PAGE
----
The message of Christmas is the beginning of the out-working of the salvation of God through the ministry of His only begotten Son. A Christmas which means less than this is not the Christmas of the Christian. It is possible to become so absorbed in the history of the events surrounding the birth of Jesus that practically no thought is given to the real purpose of His coming into this world.
It is true that the message of the angels remains to this day an exciting and thrilling story. At that time, it was not the ordinary thing for angels to visit men, though they had done so on numerous occasions in other ages. Some New Testament Scriptures indicate that the Law was received by the disposition of angels, and was so ordained in the hand of a mediator. (See Acts 7:53 and Galatians 3:19). It is also indicated that those who received the Law in this manner did not keep it.
The writer of Hebrews states, “For if the word spoken by angels was stedfast, and every transgression and disobedience received a just recompence of reward; How shall we escape, if we neglect so great salvation; which at the first began to be spoken by the Lord, and was confirmed unto us by them that heard him; God also bearing them witness, both with signs and wonders, and with divers miracles, and gifts of the Holy Ghost, according to his own will?” (Heb. 2:2-4).
God had spoken to men in other ways, but His message for the last days came directly from heaven: “God, who at sundry times and in divers manners spake in time past unto the fathers by the prophets, Hath in these last days spoken unto us by his Son, whom he hath appointed heir of all things, by whom also he made the worlds; Who being the brightness of his glory, and the express image of his person, and upholding all things by the word of his power, when he had by himself purged our sins, sat down on the right hand of the Majesty on high; Being made so much better than the angels, as he hath by inheritance obtained a more excellent name than they” (Heb. 1:1-4).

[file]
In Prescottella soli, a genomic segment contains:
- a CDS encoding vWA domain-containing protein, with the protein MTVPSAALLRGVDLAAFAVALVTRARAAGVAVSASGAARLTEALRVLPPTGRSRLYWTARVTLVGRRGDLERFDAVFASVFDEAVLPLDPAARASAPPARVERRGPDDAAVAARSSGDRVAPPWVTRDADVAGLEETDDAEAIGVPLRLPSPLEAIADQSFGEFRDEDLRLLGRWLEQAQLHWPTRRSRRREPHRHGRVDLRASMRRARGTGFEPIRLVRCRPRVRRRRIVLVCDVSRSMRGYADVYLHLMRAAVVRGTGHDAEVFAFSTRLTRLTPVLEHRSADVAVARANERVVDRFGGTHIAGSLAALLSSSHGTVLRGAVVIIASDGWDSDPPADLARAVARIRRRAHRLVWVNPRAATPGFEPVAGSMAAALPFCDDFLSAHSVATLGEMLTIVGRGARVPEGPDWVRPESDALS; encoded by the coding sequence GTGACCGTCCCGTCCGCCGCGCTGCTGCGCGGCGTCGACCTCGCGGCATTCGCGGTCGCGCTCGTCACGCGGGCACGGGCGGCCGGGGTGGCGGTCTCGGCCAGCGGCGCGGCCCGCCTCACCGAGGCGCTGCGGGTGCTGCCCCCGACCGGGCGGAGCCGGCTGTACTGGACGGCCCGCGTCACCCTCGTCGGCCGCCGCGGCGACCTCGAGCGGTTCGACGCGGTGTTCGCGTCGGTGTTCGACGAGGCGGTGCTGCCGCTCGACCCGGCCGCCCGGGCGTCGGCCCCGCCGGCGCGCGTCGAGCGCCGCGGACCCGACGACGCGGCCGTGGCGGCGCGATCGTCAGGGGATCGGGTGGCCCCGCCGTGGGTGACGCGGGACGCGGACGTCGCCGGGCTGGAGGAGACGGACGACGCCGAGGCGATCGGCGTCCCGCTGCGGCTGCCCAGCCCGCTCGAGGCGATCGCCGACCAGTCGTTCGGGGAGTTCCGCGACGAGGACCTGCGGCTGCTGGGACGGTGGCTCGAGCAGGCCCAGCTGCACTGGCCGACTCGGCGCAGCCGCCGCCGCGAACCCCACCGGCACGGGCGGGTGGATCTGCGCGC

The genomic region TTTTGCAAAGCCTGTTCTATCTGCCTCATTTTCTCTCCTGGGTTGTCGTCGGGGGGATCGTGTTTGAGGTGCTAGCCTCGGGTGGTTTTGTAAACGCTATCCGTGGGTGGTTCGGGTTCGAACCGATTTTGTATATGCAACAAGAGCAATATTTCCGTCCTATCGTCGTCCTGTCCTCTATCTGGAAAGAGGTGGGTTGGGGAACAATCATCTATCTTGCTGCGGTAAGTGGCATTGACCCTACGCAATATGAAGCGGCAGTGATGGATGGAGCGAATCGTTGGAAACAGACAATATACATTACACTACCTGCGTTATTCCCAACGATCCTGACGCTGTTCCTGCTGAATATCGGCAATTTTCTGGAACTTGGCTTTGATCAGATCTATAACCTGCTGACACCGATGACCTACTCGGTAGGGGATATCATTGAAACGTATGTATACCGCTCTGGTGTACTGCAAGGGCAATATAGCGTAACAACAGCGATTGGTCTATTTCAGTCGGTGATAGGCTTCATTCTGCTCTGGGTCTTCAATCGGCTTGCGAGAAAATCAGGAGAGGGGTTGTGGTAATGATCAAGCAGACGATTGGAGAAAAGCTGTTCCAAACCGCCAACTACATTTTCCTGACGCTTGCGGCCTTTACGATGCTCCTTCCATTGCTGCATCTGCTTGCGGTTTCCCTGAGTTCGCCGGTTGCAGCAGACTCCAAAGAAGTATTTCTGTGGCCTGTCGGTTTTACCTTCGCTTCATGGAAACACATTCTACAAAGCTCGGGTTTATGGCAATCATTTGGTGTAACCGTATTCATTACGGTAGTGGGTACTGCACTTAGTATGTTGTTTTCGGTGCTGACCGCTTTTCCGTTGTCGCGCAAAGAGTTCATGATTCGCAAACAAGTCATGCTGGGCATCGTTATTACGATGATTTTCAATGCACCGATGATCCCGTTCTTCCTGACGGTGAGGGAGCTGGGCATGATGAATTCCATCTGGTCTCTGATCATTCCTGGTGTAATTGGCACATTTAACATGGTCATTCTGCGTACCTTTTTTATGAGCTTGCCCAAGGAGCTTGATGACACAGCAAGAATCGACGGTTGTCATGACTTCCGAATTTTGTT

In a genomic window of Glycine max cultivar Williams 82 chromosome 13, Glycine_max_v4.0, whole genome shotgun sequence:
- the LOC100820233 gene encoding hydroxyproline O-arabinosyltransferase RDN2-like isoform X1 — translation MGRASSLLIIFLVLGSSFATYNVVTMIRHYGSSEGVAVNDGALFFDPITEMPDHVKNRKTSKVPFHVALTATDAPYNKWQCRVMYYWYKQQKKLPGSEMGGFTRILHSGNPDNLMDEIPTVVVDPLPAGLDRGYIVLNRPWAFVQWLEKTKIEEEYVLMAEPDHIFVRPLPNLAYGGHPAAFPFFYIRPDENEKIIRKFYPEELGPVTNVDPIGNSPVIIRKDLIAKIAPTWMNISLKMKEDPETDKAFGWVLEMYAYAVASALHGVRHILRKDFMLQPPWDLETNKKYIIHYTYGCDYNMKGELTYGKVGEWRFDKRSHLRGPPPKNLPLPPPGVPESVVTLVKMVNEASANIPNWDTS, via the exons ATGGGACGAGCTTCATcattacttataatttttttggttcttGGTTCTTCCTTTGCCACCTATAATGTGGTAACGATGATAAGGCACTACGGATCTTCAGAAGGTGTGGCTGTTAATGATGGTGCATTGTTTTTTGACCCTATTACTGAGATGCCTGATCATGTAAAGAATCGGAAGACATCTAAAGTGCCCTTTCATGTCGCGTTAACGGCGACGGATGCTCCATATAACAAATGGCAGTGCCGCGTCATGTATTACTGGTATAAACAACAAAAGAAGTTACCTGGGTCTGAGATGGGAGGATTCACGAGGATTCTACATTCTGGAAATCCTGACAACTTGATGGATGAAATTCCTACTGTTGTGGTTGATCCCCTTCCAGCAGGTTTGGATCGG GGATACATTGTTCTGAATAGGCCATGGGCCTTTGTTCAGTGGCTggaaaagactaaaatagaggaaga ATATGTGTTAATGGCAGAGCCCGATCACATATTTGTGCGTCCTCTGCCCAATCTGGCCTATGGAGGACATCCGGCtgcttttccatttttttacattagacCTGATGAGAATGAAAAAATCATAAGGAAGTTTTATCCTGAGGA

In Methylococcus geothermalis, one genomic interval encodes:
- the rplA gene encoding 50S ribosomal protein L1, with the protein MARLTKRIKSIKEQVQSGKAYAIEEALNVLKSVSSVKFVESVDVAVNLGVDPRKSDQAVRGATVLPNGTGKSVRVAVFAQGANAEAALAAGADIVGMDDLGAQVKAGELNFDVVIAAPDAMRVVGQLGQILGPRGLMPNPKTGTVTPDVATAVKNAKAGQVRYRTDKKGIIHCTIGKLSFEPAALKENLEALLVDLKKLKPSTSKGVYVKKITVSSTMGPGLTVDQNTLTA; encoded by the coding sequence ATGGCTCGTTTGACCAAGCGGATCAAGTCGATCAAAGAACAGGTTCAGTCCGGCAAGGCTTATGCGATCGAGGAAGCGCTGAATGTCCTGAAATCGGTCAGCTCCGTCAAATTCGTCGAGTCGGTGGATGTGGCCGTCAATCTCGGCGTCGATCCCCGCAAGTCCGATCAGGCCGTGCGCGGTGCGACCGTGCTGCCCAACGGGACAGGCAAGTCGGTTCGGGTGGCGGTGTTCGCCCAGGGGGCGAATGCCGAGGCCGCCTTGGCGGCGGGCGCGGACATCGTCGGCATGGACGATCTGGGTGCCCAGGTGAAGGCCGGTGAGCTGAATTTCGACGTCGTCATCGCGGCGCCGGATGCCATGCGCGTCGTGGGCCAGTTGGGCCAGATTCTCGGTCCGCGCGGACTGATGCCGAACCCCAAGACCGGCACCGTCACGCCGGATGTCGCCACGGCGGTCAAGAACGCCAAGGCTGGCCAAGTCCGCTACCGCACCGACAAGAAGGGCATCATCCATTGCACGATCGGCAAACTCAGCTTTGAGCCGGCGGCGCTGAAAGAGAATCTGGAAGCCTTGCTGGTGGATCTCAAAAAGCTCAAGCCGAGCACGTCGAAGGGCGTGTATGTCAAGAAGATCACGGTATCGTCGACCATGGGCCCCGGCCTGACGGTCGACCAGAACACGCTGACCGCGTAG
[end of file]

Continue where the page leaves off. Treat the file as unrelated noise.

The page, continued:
Yes, the Son of God, as a babe in Bethlehem’s manger, was ushered into this world by the announcement of “the angel of the Lord” and a praising multitude of the heavenly host saying, “Glory to God in the highest, and on earth peace, good will toward men” (Luke 2:14). But even that angel’s message looked beyond the hour of His birth and encompassed His ministry. To the Judean shepherds, the declaration was: “… And the angel said unto them, Fear not: for, behold, I bring you good tidings of great joy, which shall be to all people. For unto you is born this day in the city of David a Saviour, which is Christ the Lord” (Luke 2:10, 11).
I suppose everyone in Israel knew the meaning of “Christ the Lord,” for the word “Christ” meant “the Anointed one” for whom all Israel had looked forward to receiving from the very beginnings of their history.
The “good tidings of great joy” were to ALL people. And the tidings were that salvation from sin would be provided for all men who would believe and receive. Earlier, when the angel of the Lord had spoken his comforting words to Joseph, the message had been: “…Joseph, thou son of David, fear not to take unto thee Mary thy wife: for that which is conceived in her is of the Holy Ghost. And she shall bring forth a son, and thou shalt call his name JESUS: for he shall save his people from their sins” (Matt. 1:20, 21).
In a sense, “his people” were the Jews; but in a broader sense, His people were all men, for the promise of a Saviour was given before there was a nation or people of Israel. God’s covenant with the patriarch Abraham promised the blessing to all nations of the earth. Through Abraham’s seed, that promise would be fulfilled; and, while Isaac was the promised seed as pertained to that generation, the prophecy actually pointed to Christ. Paul wrote: “Now to Abraham and his seed were the promises made. He saith not, And to seeds, as of many; but as of one, And to thy seed, which is Christ” (Gal. 3:16). This was addressed to Gentiles, but the promises God made to Abraham took them in.